This Court has held that "failure to serve timely objections to a Rule 45 subpoena generally results in a waiver of all grounds for objection, including privilege." Louisiana Generating, L.L.C. v. Illinois Union Ins. Co., No. 10-516, 2011 WL 6259052, at *2 (M.D. La. Dec. 14, 2011). Furthermore, Kevcon has provided no evidence that Forest River agreed to any extension of the response deadline that could reasonably encompass an inclusion of the deadline to object. See Shaw Grp., Inc. v. Zurich Am. Ins. Co., No. 12-257, 2014 WL 1783955, at *5 (M.D. La. May 5, 2014) (finding no waiver of objections to subpoena where non-party had a good faith belief that issuing party's extension of "response" time also included an extension of its time to object). The only case relied upon by Kevcon in support of its argument that its non-compliance with Rule 45 should be excused based on its particular "circumstances" is non-controlling and distinguishable.[4]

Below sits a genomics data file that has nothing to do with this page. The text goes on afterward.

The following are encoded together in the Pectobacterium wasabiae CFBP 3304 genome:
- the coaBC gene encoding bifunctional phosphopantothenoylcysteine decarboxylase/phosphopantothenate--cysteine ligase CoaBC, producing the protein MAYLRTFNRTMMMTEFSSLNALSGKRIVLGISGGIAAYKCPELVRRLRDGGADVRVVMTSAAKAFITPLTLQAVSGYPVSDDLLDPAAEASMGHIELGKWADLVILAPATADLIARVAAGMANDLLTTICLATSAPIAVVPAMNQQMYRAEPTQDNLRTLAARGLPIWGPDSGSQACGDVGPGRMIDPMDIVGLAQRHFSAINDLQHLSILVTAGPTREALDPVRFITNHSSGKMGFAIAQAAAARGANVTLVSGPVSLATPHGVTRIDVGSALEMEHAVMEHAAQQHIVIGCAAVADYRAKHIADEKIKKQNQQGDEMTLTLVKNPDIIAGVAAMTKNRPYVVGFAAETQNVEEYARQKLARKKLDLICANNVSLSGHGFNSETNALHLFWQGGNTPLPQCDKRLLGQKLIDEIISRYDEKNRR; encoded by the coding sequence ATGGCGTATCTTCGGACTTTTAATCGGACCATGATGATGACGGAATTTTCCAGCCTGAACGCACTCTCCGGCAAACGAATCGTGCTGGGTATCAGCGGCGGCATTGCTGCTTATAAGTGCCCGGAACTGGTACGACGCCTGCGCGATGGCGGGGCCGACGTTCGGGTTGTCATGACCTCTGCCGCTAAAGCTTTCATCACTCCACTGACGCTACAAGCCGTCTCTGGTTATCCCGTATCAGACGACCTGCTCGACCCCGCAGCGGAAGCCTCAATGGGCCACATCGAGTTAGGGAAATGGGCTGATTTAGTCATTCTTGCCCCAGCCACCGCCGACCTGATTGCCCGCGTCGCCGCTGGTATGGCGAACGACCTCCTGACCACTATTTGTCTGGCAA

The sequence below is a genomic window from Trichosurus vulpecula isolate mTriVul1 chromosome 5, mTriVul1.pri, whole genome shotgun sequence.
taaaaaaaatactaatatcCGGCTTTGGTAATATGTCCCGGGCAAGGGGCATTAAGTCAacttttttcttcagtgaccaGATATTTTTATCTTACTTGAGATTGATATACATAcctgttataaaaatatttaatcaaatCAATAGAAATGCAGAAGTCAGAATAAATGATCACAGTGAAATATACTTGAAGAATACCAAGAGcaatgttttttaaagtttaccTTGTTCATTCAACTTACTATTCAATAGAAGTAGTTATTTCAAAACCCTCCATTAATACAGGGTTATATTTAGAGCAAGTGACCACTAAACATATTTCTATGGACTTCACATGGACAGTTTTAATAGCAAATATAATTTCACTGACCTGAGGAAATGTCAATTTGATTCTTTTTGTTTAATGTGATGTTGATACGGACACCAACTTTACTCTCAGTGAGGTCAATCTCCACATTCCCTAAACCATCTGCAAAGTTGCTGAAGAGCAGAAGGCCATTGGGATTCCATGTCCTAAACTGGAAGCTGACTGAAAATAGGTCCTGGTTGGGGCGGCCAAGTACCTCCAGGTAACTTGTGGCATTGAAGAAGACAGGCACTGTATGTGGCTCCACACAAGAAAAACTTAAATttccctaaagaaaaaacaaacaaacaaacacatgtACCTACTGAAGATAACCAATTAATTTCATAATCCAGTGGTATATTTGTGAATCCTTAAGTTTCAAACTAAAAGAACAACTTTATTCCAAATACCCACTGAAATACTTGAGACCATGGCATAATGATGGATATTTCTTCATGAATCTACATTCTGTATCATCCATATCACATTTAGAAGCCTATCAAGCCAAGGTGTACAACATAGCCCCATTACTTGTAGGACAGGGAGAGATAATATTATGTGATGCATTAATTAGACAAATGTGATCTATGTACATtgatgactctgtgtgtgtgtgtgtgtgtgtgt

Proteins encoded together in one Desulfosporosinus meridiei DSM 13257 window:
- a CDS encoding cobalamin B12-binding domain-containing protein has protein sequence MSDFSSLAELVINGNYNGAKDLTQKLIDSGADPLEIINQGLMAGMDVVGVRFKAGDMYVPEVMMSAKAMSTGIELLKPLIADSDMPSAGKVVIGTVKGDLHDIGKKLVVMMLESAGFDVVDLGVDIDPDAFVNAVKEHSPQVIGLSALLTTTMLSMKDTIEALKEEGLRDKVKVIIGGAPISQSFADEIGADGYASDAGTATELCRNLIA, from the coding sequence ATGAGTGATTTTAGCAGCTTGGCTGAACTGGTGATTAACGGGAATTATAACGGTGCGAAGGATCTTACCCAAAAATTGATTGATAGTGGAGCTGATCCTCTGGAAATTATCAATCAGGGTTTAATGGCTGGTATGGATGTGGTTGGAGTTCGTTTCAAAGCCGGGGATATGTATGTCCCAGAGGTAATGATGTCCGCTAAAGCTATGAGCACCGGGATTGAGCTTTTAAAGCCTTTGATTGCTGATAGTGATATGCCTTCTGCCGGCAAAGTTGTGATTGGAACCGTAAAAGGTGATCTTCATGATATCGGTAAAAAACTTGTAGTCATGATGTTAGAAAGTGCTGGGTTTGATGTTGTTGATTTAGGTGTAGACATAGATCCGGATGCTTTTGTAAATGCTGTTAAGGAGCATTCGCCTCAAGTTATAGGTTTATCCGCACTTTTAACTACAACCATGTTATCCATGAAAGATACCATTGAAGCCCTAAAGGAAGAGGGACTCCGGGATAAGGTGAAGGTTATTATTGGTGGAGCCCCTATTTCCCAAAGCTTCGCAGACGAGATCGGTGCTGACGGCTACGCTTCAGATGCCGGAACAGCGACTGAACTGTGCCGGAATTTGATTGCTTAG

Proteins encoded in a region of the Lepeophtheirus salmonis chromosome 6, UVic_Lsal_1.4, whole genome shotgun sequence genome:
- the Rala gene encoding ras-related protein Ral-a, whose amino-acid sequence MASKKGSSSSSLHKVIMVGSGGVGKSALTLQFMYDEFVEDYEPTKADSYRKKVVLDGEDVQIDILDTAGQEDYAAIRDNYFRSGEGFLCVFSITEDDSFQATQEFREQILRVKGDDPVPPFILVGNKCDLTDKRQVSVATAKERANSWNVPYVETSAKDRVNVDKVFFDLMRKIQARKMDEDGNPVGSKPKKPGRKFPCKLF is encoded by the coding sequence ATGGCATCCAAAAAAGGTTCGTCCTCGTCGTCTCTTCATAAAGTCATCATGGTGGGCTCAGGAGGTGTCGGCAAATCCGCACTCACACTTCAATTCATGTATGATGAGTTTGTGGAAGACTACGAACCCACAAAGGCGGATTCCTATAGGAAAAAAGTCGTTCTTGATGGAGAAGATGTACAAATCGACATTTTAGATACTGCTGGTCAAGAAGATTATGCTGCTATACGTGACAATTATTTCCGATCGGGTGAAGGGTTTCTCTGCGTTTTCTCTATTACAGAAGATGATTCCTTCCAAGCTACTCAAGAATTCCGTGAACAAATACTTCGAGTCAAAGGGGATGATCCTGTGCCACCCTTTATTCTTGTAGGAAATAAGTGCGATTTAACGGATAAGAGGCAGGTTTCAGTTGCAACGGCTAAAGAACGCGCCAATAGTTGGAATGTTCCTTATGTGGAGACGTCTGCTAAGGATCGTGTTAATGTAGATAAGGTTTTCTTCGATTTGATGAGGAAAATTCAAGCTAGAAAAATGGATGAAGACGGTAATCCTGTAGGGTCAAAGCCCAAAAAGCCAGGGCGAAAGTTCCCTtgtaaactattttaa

For the foregoing reasons, the Court will deny Kevcon's Motion for Protective Order and Motion to Quash, and find that Kevcon has waived its objections to the Rule 45 subpoena served upon it.

C. Plaintiffs and Denali Have Standing to Challenge the Subpoena Issued to Kevcon

There is no dispute that Plaintiffs and Denali timely objected to the subpoena served upon Kevcon. Before addressing their objections, however, the Court must determine whether the Plaintiffs or Denali (neither of which are subject to the subpoena at issue) have standing to challenge the subpoena. Rice v. Reliastar Life Ins. Co., No. 11-44, 2011 WL 5513181, at *1 (M.D. La. Nov. 10, 2011) ("The Court's first inquiry in ruling on a motion to quash a Rule 45 subpoena directed to a non-party, like the subpoenas at issue in this motion, is to determine whether the movant has standing to challenge the subpoena."). The Fifth Circuit has held that a party does not have standing to oppose a subpoena unless the party is "in possession of the materials subpoenaed" or has "alleged any personal right or privilege with respect to the materials subpoenaed." Brown v. Braddick, 595 F.2d 961, 967 (5th Cir. 1979).